Review: Donny Benet is many things to many people - but everyone agrees you want him at the party, where he's likely to be the last one standing. Glossy, over-produced 80s pastiche disco pop is always going to be divisive, but despite the overbearing commercial feel here the Australian curio is one of the most honest and real artists out there. Real enough to include a karaoke DVD with his first album. The balding and mustachioed synth master is on fine excellent here, although the context is different to previous outings. Made in hotel room isolation at a time when a world tour was postponed due to a global pandemic, it encapsulates the need for optimism and fun at a time when nobody really knows where the planet, or modern society, will be in 12 months. Indulgent, open and smooth beats to take the blues away.
Review: "In Rainbows", Radiohead's seventh album, finally gets a physical release! It's one thing downloading this landmark album, but to actually hold this is something special. Not only do you get increased sound quality, but you also get the amazing artwork from Stanley Donwood. This album includes "Nude", a live favourite for many years that was originally written during the "OK Computer" sessions. More minimal that their "Kid A" period, "In Rainbows" does something that very few albums have done - its sound is distinct from previous Radiohead albums, but is still clearly Radiohead. Hail to the kings, they are back on top form. Get this album while you can.
Review: Scuzzy, sludgy, creeping, muscular and delicate-enough to feel there could be a break in its bones at any moment. King Krule returns with a third album that once again tears skin open to reveal the heartfelt emotions within its lo-fi, muttered, pseudo-rock tones. Referencing Sleaford Mods on heavy opiates wouldn't be too far from the mark at times, although we're not here to simply use touchstones - Archy Marshall deserves better than that. Despite almost everything on "Man Alive!" being so quiet, it packs an incredible level of noise. Subtle licks, strange details and a deceptive depth would be one way to describe the whole package. Grunge tones ("Supermarche"), lo-fi blues pop (""Don't Let The Dragon) Draag On") are just some of the nuances it's possible to pick upon, making for a wholly original work that captivates, relaxes and uneases in equal measure.
Review: Twenty years ago it sounded like an oddly poignant evocation of pre-millennial tension. Two decades later it stands as an eerily prescient glimpe into the technological alienation and dislocation of of a new era. Yet more importantly, OK Computer is no more or less than a sparkling, dramatic and moving collection of songs that haven't lost any of their impact in the interim. The sound of a band stubbornly refusing to follow up the stadium-strafing stylings of its predecessor The Bends - and instead bursting headlong into experimentation and wild creativity -is portrayed in still more vivid colours by the alarmingly strong collection of out-takes and B-sides collected herein, Yet there's no getting away from the chill and spark that marked out OK Computer from everything surrounding it in the post-Britpop malaise, and continues to do so in the pre-Brexit counterpart.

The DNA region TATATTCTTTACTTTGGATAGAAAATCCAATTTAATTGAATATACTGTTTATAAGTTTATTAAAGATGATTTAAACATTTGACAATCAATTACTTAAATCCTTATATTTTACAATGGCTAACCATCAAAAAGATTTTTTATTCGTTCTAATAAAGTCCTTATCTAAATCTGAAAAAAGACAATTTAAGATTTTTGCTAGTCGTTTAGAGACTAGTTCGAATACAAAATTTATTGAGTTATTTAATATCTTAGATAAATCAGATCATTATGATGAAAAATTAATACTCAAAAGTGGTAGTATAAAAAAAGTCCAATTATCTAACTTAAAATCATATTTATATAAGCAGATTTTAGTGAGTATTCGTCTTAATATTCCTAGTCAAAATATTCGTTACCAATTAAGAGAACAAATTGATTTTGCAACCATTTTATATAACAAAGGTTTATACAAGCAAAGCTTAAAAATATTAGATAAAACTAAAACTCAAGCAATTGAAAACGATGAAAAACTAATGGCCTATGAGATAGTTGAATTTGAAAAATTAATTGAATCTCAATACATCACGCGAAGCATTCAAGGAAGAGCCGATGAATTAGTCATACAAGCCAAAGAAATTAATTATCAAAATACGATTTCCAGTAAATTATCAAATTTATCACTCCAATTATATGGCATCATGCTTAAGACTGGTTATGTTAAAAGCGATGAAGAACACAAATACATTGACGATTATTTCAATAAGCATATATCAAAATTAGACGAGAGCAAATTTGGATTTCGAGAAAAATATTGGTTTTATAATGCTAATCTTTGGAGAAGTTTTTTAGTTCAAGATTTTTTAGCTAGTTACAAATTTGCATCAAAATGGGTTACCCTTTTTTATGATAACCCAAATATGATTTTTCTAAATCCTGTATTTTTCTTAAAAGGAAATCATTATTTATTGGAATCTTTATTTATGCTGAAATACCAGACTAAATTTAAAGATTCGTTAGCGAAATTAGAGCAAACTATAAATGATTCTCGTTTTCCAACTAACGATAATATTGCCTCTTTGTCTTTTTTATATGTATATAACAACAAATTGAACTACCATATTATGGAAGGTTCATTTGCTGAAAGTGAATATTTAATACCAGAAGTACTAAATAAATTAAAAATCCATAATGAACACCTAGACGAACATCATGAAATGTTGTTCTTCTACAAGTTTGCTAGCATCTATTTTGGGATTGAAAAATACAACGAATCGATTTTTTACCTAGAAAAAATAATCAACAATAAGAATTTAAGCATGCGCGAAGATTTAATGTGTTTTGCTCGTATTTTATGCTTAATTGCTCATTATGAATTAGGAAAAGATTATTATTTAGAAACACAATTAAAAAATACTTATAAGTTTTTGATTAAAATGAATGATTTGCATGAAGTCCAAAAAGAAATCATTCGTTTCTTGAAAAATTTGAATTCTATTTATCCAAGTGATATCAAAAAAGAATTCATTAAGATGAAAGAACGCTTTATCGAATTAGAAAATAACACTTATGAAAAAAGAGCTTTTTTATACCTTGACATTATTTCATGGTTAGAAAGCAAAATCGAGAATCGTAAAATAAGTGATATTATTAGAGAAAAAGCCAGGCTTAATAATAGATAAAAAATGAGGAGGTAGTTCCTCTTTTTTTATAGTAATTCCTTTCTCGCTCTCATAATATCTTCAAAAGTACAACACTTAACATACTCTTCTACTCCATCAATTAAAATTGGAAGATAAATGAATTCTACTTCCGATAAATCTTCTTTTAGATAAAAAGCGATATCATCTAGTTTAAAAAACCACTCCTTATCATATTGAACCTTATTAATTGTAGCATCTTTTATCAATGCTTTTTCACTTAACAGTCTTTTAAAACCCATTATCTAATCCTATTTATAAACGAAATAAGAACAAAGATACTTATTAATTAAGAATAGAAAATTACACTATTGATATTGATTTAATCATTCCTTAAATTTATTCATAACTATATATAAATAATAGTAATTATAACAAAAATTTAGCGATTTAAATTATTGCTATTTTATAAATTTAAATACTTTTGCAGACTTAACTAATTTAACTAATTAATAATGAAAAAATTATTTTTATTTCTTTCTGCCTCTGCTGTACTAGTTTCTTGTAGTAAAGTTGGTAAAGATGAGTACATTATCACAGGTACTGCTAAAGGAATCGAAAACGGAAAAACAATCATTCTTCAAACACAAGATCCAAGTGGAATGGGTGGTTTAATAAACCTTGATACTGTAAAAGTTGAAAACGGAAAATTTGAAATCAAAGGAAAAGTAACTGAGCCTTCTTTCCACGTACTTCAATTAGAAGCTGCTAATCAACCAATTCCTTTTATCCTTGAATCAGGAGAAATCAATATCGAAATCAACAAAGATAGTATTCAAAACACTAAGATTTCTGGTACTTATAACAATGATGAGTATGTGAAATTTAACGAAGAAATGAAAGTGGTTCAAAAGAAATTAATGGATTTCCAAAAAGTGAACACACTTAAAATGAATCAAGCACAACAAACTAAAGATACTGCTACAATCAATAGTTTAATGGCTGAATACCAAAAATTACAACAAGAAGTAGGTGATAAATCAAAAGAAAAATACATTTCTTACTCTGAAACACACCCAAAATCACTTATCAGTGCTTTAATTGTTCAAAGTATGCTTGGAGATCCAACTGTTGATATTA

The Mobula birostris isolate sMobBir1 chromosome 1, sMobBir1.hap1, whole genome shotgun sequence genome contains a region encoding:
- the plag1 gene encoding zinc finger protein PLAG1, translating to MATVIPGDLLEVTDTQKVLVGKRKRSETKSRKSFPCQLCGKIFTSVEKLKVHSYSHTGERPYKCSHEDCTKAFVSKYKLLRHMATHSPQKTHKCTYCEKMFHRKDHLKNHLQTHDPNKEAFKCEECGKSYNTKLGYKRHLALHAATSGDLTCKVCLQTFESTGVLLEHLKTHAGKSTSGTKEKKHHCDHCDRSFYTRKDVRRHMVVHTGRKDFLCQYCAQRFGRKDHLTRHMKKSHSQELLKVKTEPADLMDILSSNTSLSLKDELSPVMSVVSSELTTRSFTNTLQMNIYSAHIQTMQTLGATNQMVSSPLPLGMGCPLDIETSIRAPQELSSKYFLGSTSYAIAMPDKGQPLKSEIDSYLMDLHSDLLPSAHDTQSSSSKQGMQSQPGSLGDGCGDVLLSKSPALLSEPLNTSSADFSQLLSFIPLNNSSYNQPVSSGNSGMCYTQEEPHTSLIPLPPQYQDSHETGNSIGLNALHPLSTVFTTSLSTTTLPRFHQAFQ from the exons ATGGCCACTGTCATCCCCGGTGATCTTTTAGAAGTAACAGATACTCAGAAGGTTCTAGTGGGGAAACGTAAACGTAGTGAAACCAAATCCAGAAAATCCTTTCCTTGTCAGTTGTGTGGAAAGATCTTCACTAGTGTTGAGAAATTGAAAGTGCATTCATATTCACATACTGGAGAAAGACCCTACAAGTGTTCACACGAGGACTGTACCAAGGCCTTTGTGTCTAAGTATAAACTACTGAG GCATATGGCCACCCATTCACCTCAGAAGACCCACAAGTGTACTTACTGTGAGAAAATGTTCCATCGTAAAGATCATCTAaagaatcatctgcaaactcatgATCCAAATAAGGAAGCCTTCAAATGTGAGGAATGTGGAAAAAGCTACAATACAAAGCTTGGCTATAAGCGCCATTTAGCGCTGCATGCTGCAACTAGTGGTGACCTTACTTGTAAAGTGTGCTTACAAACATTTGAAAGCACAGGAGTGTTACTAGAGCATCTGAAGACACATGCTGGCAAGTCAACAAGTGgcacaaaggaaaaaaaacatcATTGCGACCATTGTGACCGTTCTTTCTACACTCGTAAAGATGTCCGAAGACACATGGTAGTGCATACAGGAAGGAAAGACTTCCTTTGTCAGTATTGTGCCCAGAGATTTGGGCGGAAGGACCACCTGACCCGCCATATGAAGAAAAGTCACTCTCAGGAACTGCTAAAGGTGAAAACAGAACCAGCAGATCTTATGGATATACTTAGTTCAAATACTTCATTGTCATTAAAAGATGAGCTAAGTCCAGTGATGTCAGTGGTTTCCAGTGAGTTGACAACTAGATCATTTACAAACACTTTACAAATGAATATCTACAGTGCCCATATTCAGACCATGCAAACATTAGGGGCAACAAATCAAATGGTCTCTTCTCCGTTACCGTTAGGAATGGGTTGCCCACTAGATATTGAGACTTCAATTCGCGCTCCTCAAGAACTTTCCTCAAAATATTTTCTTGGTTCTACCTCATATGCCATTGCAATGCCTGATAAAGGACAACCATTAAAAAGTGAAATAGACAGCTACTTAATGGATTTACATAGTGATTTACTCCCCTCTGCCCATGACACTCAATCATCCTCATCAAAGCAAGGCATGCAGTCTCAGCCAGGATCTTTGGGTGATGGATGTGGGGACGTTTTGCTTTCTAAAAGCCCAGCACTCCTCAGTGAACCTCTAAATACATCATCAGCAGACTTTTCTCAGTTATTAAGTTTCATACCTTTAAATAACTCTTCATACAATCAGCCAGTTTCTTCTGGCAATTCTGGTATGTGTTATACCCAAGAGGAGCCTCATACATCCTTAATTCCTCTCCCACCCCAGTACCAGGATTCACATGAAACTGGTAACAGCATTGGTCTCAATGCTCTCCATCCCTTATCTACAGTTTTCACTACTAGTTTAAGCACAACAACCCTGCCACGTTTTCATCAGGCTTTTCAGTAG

Review: As someone whose melancholy melodic flair and poetic skills have helped to shape a fair chunk of twenty-first century indie-pop, Jamre Mercer might have been forgiven for resting on his laurels at this stage, but the good news is that this fifth album marks a fruitful evolution for this wordy and ornate stylings whilst still offering the solace of old. The self-produced songs here are replete with sunny pop tuneage, new wavey vigour and electronic ornamentation, and the wordplay sharp. Older and wiser twenty year into the band's life, Mercer may be world-weary, yet his skills remain evergreen.
Review: Following the runaway success of their Mercury Music Prize nominated 2014 debut album, Jungle moved to Los Angeles to record the follow-up. It didn't work out for a variety of musical and personal reasons, so they headed back to London and recorded "For Ever" instead. While some of the lyrics reflect on their musical and personal issues during that time, the resultant songs are as soulful, polished and jaunty as you'd expect. Check, for example, the sun-kissed disco-pop of "Heavy California", the sumptuous lo-fi soul shuffle of "Cherry", the head-nodding grooves and lyrical melancholy of "Happy Man" and the grandiose, bittersweet brilliance of "House In LA".